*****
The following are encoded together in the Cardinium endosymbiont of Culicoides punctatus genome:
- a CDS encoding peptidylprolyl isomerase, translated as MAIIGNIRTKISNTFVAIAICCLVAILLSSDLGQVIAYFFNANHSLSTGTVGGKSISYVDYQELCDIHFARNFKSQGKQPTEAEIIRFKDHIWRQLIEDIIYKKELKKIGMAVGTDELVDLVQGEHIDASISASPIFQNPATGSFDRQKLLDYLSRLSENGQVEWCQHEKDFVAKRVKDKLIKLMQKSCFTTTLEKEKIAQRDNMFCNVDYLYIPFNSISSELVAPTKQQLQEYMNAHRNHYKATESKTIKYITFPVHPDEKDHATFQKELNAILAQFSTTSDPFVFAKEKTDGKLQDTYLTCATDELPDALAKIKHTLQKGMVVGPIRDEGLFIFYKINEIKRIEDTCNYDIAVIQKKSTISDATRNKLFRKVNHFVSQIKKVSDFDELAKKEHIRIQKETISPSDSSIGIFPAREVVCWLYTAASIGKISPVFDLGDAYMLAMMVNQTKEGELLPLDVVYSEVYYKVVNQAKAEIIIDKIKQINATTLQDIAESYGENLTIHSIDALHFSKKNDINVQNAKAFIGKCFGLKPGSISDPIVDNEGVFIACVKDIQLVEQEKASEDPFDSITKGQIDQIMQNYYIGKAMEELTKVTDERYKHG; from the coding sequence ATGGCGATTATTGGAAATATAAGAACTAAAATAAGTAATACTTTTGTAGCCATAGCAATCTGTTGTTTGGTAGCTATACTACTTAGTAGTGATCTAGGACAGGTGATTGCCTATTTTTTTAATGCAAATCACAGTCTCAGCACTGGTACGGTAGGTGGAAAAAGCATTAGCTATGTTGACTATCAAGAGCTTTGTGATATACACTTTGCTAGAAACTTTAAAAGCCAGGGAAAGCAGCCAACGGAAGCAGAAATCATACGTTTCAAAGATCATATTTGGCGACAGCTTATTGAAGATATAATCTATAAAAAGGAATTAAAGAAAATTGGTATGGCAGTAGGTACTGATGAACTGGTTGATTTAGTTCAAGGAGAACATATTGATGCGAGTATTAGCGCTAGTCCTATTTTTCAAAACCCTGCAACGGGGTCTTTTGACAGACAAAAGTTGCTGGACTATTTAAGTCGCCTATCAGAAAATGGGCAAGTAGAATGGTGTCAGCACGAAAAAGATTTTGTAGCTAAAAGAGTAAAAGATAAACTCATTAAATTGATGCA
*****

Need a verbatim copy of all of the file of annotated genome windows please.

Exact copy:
The following are encoded together in the Cardinium endosymbiont of Culicoides punctatus genome:
- a CDS encoding peptidylprolyl isomerase, translated as MAIIGNIRTKISNTFVAIAICCLVAILLSSDLGQVIAYFFNANHSLSTGTVGGKSISYVDYQELCDIHFARNFKSQGKQPTEAEIIRFKDHIWRQLIEDIIYKKELKKIGMAVGTDELVDLVQGEHIDASISASPIFQNPATGSFDRQKLLDYLSRLSENGQVEWCQHEKDFVAKRVKDKLIKLMQKSCFTTTLEKEKIAQRDNMFCNVDYLYIPFNSISSELVAPTKQQLQEYMNAHRNHYKATESKTIKYITFPVHPDEKDHATFQKELNAILAQFSTTSDPFVFAKEKTDGKLQDTYLTCATDELPDALAKIKHTLQKGMVVGPIRDEGLFIFYKINEIKRIEDTCNYDIAVIQKKSTISDATRNKLFRKVNHFVSQIKKVSDFDELAKKEHIRIQKETISPSDSSIGIFPAREVVCWLYTAASIGKISPVFDLGDAYMLAMMVNQTKEGELLPLDVVYSEVYYKVVNQAKAEIIIDKIKQINATTLQDIAESYGENLTIHSIDALHFSKKNDINVQNAKAFIGKCFGLKPGSISDPIVDNEGVFIACVKDIQLVEQEKASEDPFDSITKGQIDQIMQNYYIGKAMEELTKVTDERYKHG; from the coding sequence ATGGCGATTATTGGAAATATAAGAACTAAAATAAGTAATACTTTTGTAGCCATAGCAATCTGTTGTTTGGTAGCTATACTACTTAGTAGTGATCTAGGACAGGTGATTGCCTATTTTTTTAATGCAAATCACAGTCTCAGCACTGGTACGGTAGGTGGAAAAAGCATTAGCTATGTTGACTATCAAGAGCTTTGTGATATACACTTTGCTAGAAACTTTAAAAGCCAGGGAAAGCAGCCAACGGAAGCAGAAATCATACGTTTCAAAGATCATATTTGGCGACAGCTTATTGAAGATATAATCTATAAAAAGGAATTAAAGAAAATTGGTATGGCAGTAGGTACTGATGAACTGGTTGATTTAGTTCAAGGAGAACATATTGATGCGAGTATTAGCGCTAGTCCTATTTTTCAAAACCCTGCAACGGGGTCTTTTGACAGACAAAAGTTGCTGGACTATTTAAGTCGCCTATCAGAAAATGGGCAAGTAGAATGGTGTCAGCACGAAAAAGATTTTGTAGCTAAAAGAGTAAAAGATAAACTCATTAAATTGATGCA